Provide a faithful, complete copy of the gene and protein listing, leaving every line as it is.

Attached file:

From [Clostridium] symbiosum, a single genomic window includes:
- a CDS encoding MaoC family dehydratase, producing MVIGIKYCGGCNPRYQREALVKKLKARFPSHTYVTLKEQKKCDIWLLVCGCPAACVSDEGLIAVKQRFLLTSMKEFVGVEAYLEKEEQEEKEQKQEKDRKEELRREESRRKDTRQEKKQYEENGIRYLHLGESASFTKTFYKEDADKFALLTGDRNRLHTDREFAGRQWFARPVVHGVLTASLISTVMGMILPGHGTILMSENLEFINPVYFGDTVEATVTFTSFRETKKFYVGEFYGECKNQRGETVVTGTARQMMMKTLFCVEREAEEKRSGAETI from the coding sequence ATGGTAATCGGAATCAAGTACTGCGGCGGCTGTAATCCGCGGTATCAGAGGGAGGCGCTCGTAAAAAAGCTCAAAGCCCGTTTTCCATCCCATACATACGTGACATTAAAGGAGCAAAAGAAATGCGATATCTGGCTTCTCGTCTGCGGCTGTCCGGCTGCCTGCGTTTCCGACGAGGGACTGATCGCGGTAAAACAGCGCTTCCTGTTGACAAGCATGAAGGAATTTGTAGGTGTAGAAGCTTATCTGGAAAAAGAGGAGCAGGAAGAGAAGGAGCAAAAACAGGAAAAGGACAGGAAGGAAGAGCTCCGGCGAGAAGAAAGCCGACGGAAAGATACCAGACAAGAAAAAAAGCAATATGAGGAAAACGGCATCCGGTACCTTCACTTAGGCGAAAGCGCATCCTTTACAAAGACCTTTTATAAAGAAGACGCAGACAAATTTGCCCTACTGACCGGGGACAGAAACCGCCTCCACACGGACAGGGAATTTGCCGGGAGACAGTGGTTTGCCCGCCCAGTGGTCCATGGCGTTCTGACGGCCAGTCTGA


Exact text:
From [Clostridium] symbiosum, a single genomic window includes:
- a CDS encoding MaoC family dehydratase, producing MVIGIKYCGGCNPRYQREALVKKLKARFPSHTYVTLKEQKKCDIWLLVCGCPAACVSDEGLIAVKQRFLLTSMKEFVGVEAYLEKEEQEEKEQKQEKDRKEELRREESRRKDTRQEKKQYEENGIRYLHLGESASFTKTFYKEDADKFALLTGDRNRLHTDREFAGRQWFARPVVHGVLTASLISTVMGMILPGHGTILMSENLEFINPVYFGDTVEATVTFTSFRETKKFYVGEFYGECKNQRGETVVTGTARQMMMKTLFCVEREAEEKRSGAETI from the coding sequence ATGGTAATCGGAATCAAGTACTGCGGCGGCTGTAATCCGCGGTATCAGAGGGAGGCGCTCGTAAAAAAGCTCAAAGCCCGTTTTCCATCCCATACATACGTGACATTAAAGGAGCAAAAGAAATGCGATATCTGGCTTCTCGTCTGCGGCTGTCCGGCTGCCTGCGTTTCCGACGAGGGACTGATCGCGGTAAAACAGCGCTTCCTGTTGACAAGCATGAAGGAATTTGTAGGTGTAGAAGCTTATCTGGAAAAAGAGGAGCAGGAAGAGAAGGAGCAAAAACAGGAAAAGGACAGGAAGGAAGAGCTCCGGCGAGAAGAAAGCCGACGGAAAGATACCAGACAAGAAAAAAAGCAATATGAGGAAAACGGCATCCGGTACCTTCACTTAGGCGAAAGCGCATCCTTTACAAAGACCTTTTATAAAGAAGACGCAGACAAATTTGCCCTACTGACCGGGGACAGAAACCGCCTCCACACGGACAGGGAATTTGCCGGGAGACAGTGGTTTGCCCGCCCAGTGGTCCATGGCGTTCTGACGGCCAGTCTGA